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Old October 12th, 2009, 08:20 PM   #31
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Originally Posted by David Heath View Post
I don't see how that can be the case. Using Region50 figures, the raw rates for 720p/50 are about 50megapixels/second (approx 1 megapixel, 50 times a second), and for both 1080i/25 and 1080p/25 it's roughly the same - though now 2 megapixels, 25 times a second. Hence 100 Mbs needed in both cases for comparable compression. Go to 720p/25 and it's now approx 25 megapixels per second, hence yes, drop the data rate to 50Mbs.

The same must apply in Region60 countries, though OK, 1080p/24 is only 5/6 the raw rate of 1080p/30 or 720p/60, so it could drop to about 85Mbs for equivalent compression.

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Which is best? Frankly it's irrelevant. BOTH of them have been given a big seal of approval by the EBU - go to EBU Technical Review , click on "Digital Compression", and then "HDTV production codec tests" if you want full details. BOTH of them have, in the words of the EBU:

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A user doesn't need to worry about using either XDCAM422 or AVC-Intra 100 on quality grounds for general acquisition, end of story.

If you mean because it causes less processing work during editing, then maybe yes. But the AVC nature causes an overhead of it's own - it's swings and roundabouts.
David, thank you for the information/clarification/correction. I didn't mean to imply that Native rates for 1080 will require only 40Mbps. 1080/24p yields about 1.3 minutes per Gb, so your 85Mbps sounds correct.

I was under the impression that AVC-Intra 100 was h.264 based, therefore MPEG-4, DV, and DVCPRO HD are DCT-based and HDV and XDCAM HD MPEG-2.

XDCAM 422 is a very good codec, good color space, full sample, however it's an 8-bit codec not 10-bit color depth like AVC-Intra 100. I believe that's an important difference.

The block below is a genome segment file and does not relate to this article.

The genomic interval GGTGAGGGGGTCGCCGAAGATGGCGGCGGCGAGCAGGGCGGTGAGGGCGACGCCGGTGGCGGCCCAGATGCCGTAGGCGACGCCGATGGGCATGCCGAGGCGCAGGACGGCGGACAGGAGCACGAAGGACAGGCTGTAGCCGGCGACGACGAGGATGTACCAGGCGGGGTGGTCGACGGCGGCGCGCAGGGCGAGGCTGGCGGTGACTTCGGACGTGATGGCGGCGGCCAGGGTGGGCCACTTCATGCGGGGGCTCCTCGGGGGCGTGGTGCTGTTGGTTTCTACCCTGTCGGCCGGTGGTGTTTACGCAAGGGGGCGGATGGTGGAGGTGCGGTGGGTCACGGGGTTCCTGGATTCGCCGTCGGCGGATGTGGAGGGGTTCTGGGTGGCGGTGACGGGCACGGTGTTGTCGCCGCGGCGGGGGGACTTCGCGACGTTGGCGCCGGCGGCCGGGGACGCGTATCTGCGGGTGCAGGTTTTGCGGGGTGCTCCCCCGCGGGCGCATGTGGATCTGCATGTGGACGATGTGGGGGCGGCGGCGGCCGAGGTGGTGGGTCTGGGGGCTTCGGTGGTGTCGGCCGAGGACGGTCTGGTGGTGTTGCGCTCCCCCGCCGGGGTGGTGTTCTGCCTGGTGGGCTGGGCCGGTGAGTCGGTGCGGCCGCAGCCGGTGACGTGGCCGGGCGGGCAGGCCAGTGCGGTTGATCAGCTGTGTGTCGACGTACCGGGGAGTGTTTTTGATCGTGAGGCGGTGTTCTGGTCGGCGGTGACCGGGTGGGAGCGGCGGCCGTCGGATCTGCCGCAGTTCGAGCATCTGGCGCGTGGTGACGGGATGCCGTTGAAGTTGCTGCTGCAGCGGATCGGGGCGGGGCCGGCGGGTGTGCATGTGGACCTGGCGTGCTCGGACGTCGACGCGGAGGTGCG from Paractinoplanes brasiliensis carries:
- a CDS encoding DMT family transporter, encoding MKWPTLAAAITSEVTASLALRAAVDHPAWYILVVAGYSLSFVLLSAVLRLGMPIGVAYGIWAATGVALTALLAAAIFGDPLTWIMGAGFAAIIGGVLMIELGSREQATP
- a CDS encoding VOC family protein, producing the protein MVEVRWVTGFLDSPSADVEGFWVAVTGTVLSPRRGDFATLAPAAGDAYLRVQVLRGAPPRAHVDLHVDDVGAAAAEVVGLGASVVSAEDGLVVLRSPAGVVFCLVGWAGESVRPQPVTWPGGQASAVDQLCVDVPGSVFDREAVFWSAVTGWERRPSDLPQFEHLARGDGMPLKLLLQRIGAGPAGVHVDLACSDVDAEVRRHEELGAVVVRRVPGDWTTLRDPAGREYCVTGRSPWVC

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Old October 13th, 2009, 06:33 PM   #32
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I was under the impression that AVC-Intra 100 was h.264 based, therefore MPEG-4, DV, and DVCPRO HD are DCT-based and HDV and XDCAM HD MPEG-2.
At heart, they are all based on DCT. But MPEG2 allows extra facilities to be used ADDITIONALLY. Same with H264, at heart it is MPEG2, but allows extra tools additionally. The more tools you use, the greater the efficiency, but the greater the complexity - use none of them and it's MPEG2! The way your post reads it implies DCT, MPEG2, and H264 are completely separate technologies - they're not, one builds upon the other. Excuse me if that's not what you intended.
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..........however it's an 8-bit codec not 10-bit color depth like AVC-Intra 100. I believe that's an important difference.
It may be, but again I'm afraid it may not be that simple. I'm assuming you desire 10bit such that contour banding on graded footage etc will be minimised.

What's important is that there are two ways to get banding - insufficient bitdepth, and too heavy compression. Just try compressing a gradient in Photoshop with JPEG quality set to min, and watch it turn in to a step chart. Hence it's conceivable that a 10 bit system may involve heavier basic compression unless the bitrate is correpondingly increased - and that compression may negate the effects of greater bitdepth! Is that the case here? I don't know, but that's why I keep saying don't worry about the numbers, the subject is so complicated - the EBU have given both codecs a high rating, they are both good.

Yes, 10 bit is desirable in isolation, but only if the bitrate is up to it. It may be argued that if 10 bit is really important to you, you should be using HDCAM-SR anyway. A bit like going into a car showroom and the salesman saying how important built in satnav is in car A. Maybe, but what if he's not telling you that it means they can't afford ABS braking? You MAY decide that if the cost of the car forces a choice, you'd rather have ABS than satnav, and buy car B. More you look into it, more complicated the subject is.